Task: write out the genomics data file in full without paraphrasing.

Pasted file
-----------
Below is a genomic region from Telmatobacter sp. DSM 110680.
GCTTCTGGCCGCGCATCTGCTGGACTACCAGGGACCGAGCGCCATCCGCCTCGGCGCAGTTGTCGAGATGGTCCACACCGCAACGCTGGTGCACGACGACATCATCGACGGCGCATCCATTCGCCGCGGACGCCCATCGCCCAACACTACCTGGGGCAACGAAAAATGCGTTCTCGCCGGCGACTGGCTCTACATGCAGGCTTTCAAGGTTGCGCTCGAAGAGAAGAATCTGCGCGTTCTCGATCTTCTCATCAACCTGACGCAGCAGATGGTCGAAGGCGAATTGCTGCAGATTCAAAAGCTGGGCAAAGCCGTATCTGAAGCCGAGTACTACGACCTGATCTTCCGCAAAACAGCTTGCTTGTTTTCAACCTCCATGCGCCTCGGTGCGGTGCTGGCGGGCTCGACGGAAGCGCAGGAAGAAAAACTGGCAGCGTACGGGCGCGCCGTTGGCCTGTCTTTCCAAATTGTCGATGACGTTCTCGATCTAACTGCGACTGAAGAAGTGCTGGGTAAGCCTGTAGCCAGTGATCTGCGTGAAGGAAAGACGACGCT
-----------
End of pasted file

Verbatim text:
Below is a genomic region from Telmatobacter sp. DSM 110680.
GCTTCTGGCCGCGCATCTGCTGGACTACCAGGGACCGAGCGCCATCCGCCTCGGCGCAGTTGTCGAGATGGTCCACACCGCAACGCTGGTGCACGACGACATCATCGACGGCGCATCCATTCGCCGCGGACGCCCATCGCCCAACACTACCTGGGGCAACGAAAAATGCGTTCTCGCCGGCGACTGGCTCTACATGCAGGCTTTCAAGGTTGCGCTCGAAGAGAAGAATCTGCGCGTTCTCGATCTTCTCATCAACCTGACGCAGCAGATGGTCGAAGGCGAATTGCTGCAGATTCAAAAGCTGGGCAAAGCCGTATCTGAAGCCGAGTACTACGACCTGATCTTCCGCAAAACAGCTTGCTTGTTTTCAACCTCCATGCGCCTCGGTGCGGTGCTGGCGGGCTCGACGGAAGCGCAGGAAGAAAAACTGGCAGCGTACGGGCGCGCCGTTGGCCTGTCTTTCCAAATTGTCGATGACGTTCTCGATCTAACTGCGACTGAAGAAGTGCTGGGTAAGCCTGTAGCCAGTGATCTGCGTGAAGGAAAGACGACGCT